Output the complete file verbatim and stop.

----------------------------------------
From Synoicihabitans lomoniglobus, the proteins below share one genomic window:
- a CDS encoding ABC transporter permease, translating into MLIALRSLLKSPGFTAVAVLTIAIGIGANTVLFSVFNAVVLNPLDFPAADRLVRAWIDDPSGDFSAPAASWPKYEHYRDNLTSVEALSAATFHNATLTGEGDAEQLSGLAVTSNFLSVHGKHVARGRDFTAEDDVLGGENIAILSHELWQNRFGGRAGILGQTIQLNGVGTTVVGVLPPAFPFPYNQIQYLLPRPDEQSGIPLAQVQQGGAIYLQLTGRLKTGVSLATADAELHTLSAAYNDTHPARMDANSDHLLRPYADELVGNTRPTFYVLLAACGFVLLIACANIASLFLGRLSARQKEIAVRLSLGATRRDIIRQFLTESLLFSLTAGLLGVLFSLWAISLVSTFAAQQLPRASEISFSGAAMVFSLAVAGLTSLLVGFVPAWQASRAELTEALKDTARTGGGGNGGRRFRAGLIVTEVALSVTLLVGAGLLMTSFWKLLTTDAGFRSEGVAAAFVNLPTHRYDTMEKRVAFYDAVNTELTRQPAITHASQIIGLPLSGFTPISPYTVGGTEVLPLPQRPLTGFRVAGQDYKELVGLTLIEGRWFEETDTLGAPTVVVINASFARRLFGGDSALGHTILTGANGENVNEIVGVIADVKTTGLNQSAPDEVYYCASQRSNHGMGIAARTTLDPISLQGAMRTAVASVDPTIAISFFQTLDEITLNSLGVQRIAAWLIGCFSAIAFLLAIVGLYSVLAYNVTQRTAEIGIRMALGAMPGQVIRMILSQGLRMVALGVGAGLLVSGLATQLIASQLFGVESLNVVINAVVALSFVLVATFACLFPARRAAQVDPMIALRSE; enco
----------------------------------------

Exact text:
From Synoicihabitans lomoniglobus, the proteins below share one genomic window:
- a CDS encoding ABC transporter permease, translating into MLIALRSLLKSPGFTAVAVLTIAIGIGANTVLFSVFNAVVLNPLDFPAADRLVRAWIDDPSGDFSAPAASWPKYEHYRDNLTSVEALSAATFHNATLTGEGDAEQLSGLAVTSNFLSVHGKHVARGRDFTAEDDVLGGENIAILSHELWQNRFGGRAGILGQTIQLNGVGTTVVGVLPPAFPFPYNQIQYLLPRPDEQSGIPLAQVQQGGAIYLQLTGRLKTGVSLATADAELHTLSAAYNDTHPARMDANSDHLLRPYADELVGNTRPTFYVLLAACGFVLLIACANIASLFLGRLSARQKEIAVRLSLGATRRDIIRQFLTESLLFSLTAGLLGVLFSLWAISLVSTFAAQQLPRASEISFSGAAMVFSLAVAGLTSLLVGFVPAWQASRAELTEALKDTARTGGGGNGGRRFRAGLIVTEVALSVTLLVGAGLLMTSFWKLLTTDAGFRSEGVAAAFVNLPTHRYDTMEKRVAFYDAVNTELTRQPAITHASQIIGLPLSGFTPISPYTVGGTEVLPLPQRPLTGFRVAGQDYKELVGLTLIEGRWFEETDTLGAPTVVVINASFARRLFGGDSALGHTILTGANGENVNEIVGVIADVKTTGLNQSAPDEVYYCASQRSNHGMGIAARTTLDPISLQGAMRTAVASVDPTIAISFFQTLDEITLNSLGVQRIAAWLIGCFSAIAFLLAIVGLYSVLAYNVTQRTAEIGIRMALGAMPGQVIRMILSQGLRMVALGVGAGLLVSGLATQLIASQLFGVESLNVVINAVVALSFVLVATFACLFPARRAAQVDPMIALRSE; enco